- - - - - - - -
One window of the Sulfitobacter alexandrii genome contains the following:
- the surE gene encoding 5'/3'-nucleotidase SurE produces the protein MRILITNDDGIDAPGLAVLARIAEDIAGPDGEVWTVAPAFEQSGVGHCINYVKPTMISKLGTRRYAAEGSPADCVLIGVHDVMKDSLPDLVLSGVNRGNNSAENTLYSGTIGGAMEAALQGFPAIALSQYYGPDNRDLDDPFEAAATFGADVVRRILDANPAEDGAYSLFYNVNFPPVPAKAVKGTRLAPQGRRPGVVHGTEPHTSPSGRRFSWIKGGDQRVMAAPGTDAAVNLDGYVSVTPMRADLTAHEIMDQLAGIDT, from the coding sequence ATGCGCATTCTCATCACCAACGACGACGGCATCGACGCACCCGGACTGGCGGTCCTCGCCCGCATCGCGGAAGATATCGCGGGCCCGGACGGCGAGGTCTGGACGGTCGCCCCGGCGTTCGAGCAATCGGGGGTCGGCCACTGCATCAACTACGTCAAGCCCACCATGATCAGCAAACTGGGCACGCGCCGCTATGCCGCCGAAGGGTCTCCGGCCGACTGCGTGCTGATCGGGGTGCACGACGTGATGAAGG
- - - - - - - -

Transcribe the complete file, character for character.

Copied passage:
One window of the Sulfitobacter alexandrii genome contains the following:
- the surE gene encoding 5'/3'-nucleotidase SurE produces the protein MRILITNDDGIDAPGLAVLARIAEDIAGPDGEVWTVAPAFEQSGVGHCINYVKPTMISKLGTRRYAAEGSPADCVLIGVHDVMKDSLPDLVLSGVNRGNNSAENTLYSGTIGGAMEAALQGFPAIALSQYYGPDNRDLDDPFEAAATFGADVVRRILDANPAEDGAYSLFYNVNFPPVPAKAVKGTRLAPQGRRPGVVHGTEPHTSPSGRRFSWIKGGDQRVMAAPGTDAAVNLDGYVSVTPMRADLTAHEIMDQLAGIDT, from the coding sequence ATGCGCATTCTCATCACCAACGACGACGGCATCGACGCACCCGGACTGGCGGTCCTCGCCCGCATCGCGGAAGATATCGCGGGCCCGGACGGCGAGGTCTGGACGGTCGCCCCGGCGTTCGAGCAATCGGGGGTCGGCCACTGCATCAACTACGTCAAGCCCACCATGATCAGCAAACTGGGCACGCGCCGCTATGCCGCCGAAGGGTCTCCGGCCGACTGCGTGCTGATCGGGGTGCACGACGTGATGAAGG